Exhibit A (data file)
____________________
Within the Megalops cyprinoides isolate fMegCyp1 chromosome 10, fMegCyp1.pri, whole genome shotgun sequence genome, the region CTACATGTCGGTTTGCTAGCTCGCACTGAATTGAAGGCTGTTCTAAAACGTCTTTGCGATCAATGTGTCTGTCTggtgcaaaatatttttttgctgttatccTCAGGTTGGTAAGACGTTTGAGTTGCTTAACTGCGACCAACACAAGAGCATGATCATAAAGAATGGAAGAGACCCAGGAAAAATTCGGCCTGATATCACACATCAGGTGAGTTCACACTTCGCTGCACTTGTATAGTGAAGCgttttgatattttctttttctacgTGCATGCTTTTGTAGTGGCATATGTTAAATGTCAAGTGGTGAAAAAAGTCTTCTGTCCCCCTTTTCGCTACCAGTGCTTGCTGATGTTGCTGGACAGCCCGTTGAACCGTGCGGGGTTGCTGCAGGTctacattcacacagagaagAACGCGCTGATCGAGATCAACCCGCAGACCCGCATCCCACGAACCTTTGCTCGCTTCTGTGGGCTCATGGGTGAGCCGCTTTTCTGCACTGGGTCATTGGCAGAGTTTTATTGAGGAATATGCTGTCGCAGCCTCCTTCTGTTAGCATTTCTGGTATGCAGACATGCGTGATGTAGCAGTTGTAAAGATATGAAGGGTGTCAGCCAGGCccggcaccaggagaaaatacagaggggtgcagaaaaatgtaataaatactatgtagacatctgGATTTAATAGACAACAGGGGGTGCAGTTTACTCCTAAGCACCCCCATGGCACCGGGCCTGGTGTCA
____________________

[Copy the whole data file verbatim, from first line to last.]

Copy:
Within the Megalops cyprinoides isolate fMegCyp1 chromosome 10, fMegCyp1.pri, whole genome shotgun sequence genome, the region CTACATGTCGGTTTGCTAGCTCGCACTGAATTGAAGGCTGTTCTAAAACGTCTTTGCGATCAATGTGTCTGTCTggtgcaaaatatttttttgctgttatccTCAGGTTGGTAAGACGTTTGAGTTGCTTAACTGCGACCAACACAAGAGCATGATCATAAAGAATGGAAGAGACCCAGGAAAAATTCGGCCTGATATCACACATCAGGTGAGTTCACACTTCGCTGCACTTGTATAGTGAAGCgttttgatattttctttttctacgTGCATGCTTTTGTAGTGGCATATGTTAAATGTCAAGTGGTGAAAAAAGTCTTCTGTCCCCCTTTTCGCTACCAGTGCTTGCTGATGTTGCTGGACAGCCCGTTGAACCGTGCGGGGTTGCTGCAGGTctacattcacacagagaagAACGCGCTGATCGAGATCAACCCGCAGACCCGCATCCCACGAACCTTTGCTCGCTTCTGTGGGCTCATGGGTGAGCCGCTTTTCTGCACTGGGTCATTGGCAGAGTTTTATTGAGGAATATGCTGTCGCAGCCTCCTTCTGTTAGCATTTCTGGTATGCAGACATGCGTGATGTAGCAGTTGTAAAGATATGAAGGGTGTCAGCCAGGCccggcaccaggagaaaatacagaggggtgcagaaaaatgtaataaatactatgtagacatctgGATTTAATAGACAACAGGGGGTGCAGTTTACTCCTAAGCACCCCCATGGCACCGGGCCTGGTGTCA